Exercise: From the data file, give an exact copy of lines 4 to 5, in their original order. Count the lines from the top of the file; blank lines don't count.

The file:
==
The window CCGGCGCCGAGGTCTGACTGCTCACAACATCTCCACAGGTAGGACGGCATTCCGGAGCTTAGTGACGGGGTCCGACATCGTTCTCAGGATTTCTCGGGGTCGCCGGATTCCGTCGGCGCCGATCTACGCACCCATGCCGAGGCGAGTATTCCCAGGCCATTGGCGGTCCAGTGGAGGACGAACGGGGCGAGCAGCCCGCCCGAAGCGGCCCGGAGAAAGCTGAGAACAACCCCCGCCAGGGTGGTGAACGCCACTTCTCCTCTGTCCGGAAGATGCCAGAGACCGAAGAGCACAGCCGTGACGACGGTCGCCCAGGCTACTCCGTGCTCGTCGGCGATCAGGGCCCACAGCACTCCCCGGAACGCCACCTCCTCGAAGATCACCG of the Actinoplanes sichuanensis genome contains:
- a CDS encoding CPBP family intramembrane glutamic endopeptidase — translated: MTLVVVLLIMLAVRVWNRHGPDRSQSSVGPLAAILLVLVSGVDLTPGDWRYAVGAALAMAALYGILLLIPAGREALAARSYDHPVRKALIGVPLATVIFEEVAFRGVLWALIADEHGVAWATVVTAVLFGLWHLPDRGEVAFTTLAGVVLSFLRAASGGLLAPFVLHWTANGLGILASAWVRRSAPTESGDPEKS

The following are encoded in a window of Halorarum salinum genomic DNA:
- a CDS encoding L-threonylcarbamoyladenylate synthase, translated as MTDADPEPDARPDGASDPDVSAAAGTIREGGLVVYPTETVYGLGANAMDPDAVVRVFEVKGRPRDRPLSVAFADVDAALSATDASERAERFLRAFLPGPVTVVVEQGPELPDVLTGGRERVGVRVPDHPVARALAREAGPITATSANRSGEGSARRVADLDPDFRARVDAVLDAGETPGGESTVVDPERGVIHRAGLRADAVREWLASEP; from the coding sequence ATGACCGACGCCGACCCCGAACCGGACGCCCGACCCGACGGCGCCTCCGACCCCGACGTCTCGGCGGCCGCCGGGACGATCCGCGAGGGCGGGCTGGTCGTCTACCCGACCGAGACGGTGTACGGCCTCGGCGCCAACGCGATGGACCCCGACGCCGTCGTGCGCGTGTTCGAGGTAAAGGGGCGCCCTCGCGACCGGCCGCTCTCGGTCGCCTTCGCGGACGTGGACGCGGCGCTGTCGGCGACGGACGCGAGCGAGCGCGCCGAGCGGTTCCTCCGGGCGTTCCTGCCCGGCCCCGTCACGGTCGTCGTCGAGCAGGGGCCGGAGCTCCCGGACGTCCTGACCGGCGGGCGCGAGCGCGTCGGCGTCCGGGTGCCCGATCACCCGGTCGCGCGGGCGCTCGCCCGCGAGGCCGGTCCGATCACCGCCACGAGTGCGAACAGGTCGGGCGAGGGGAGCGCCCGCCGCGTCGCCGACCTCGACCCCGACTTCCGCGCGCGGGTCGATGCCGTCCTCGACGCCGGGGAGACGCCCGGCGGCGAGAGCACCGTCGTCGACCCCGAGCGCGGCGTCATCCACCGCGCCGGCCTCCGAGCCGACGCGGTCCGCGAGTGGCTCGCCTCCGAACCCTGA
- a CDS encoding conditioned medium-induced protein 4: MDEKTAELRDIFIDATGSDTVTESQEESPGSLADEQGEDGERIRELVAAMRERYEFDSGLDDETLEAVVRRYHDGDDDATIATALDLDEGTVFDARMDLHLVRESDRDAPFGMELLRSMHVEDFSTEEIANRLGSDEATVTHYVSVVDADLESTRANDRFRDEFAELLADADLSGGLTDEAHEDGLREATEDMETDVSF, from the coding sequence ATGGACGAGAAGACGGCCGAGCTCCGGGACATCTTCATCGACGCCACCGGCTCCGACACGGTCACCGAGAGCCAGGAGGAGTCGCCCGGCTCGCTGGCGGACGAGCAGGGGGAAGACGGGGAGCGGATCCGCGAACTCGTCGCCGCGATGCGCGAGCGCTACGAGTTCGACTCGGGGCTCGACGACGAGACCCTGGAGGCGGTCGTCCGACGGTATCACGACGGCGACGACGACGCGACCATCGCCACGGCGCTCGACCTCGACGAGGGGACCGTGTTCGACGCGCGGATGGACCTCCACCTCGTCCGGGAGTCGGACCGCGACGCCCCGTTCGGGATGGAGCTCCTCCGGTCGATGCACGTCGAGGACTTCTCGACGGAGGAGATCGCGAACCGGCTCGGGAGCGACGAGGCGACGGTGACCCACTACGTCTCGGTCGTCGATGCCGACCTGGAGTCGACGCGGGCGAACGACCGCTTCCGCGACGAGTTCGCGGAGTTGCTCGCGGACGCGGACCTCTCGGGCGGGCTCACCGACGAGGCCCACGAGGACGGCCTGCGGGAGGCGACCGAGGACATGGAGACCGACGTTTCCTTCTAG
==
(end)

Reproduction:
- a CDS encoding L-threonylcarbamoyladenylate synthase, translated as MTDADPEPDARPDGASDPDVSAAAGTIREGGLVVYPTETVYGLGANAMDPDAVVRVFEVKGRPRDRPLSVAFADVDAALSATDASERAERFLRAFLPGPVTVVVEQGPELPDVLTGGRERVGVRVPDHPVARALAREAGPITATSANRSGEGSARRVADLDPDFRARVDAVLDAGETPGGESTVVDPERGVIHRAGLRADAVREWLASEP; from the coding sequence ATGACCGACGCCGACCCCGAACCGGACGCCCGACCCGACGGCGCCTCCGACCCCGACGTCTCGGCGGCCGCCGGGACGATCCGCGAGGGCGGGCTGGTCGTCTACCCGACCGAGACGGTGTACGGCCTCGGCGCCAACGCGATGGACCCCGACGCCGTCGTGCGCGTGTTCGAGGTAAAGGGGCGCCCTCGCGACCGGCCGCTCTCGGTCGCCTTCGCGGACGTGGACGCGGCGCTGTCGGCGACGGACGCGAGCGAGCGCGCCGAGCGGTTCCTCCGGGCGTTCCTGCCCGGCCCCGTCACGGTCGTCGTCGAGCAGGGGCCGGAGCTCCCGGACGTCCTGACCGGCGGGCGCGAGCGCGTCGGCGTCCGGGTGCCCGATCACCCGGTCGCGCGGGCGCTCGCCCGCGAGGCCGGTCCGATCACCGCCACGAGTGCGAACAGGTCGGGCGAGGGGAGCGCCCGCCGCGTCGCCGACCTCGACCCCGACTTCCGCGCGCGGGTCGATGCCGTCCTCGACGCCGGGGAGACGCCCGGCGGCGAGAGCACCGTCGTCGACCCCGAGCGCGGCGTCATCCACCGCGCCGGCCTCCGAGCCGACGCGGTCCGCGAGTGGCTCGCCTCCGAACCCTGA
- a CDS encoding conditioned medium-induced protein 4: MDEKTAELRDIFIDATGSDTVTESQEESPGSLADEQGEDGERIRELVAAMRERYEFDSGLDDETLEAVVRRYHDGDDDATIATALDLDEGTVFDARMDLHLVRESDRDAPFGMELLRSMHVEDFSTEEIANRLGSDEATVTHYVSVVDADLESTRANDRFRDEFAELLADADLSGGLTDEAHEDGLREATEDMETDVSF, from the coding sequence ATGGACGAGAAGACGGCCGAGCTCCGGGACATCTTCATCGACGCCACCGGCTCCGACACGGTCACCGAGAGCCAGGAGGAGTCGCCCGGCTCGCTGGCGGACGAGCAGGGGGAAGACGGGGAGCGGATCCGCGAACTCGTCGCCGCGATGCGCGAGCGCTACGAGTTCGACTCGGGGCTCGACGACGAGACCCTGGAGGCGGTCGTCCGACGGTATCACGACGGCGACGACGACGCGACCATCGCCACGGCGCTCGACCTCGACGAGGGGACCGTGTTCGACGCGCGGATGGACCTCCACCTCGTCCGGGAGTCGGACCGCGACGCCCCGTTCGGGATGGAGCTCCTCCGGTCGATGCACGTCGAGGACTTCTCGACGGAGGAGATCGCGAACCGGCTCGGGAGCGACGAGGCGACGGTGACCCACTACGTCTCGGTCGTCGATGCCGACCTGGAGTCGACGCGGGCGAACGACCGCTTCCGCGACGAGTTCGCGGAGTTGCTCGCGGACGCGGACCTCTCGGGCGGGCTCACCGACGAGGCCCACGAGGACGGCCTGCGGGAGGCGACCGAGGACATGGAGACCGACGTTTCCTTCTAG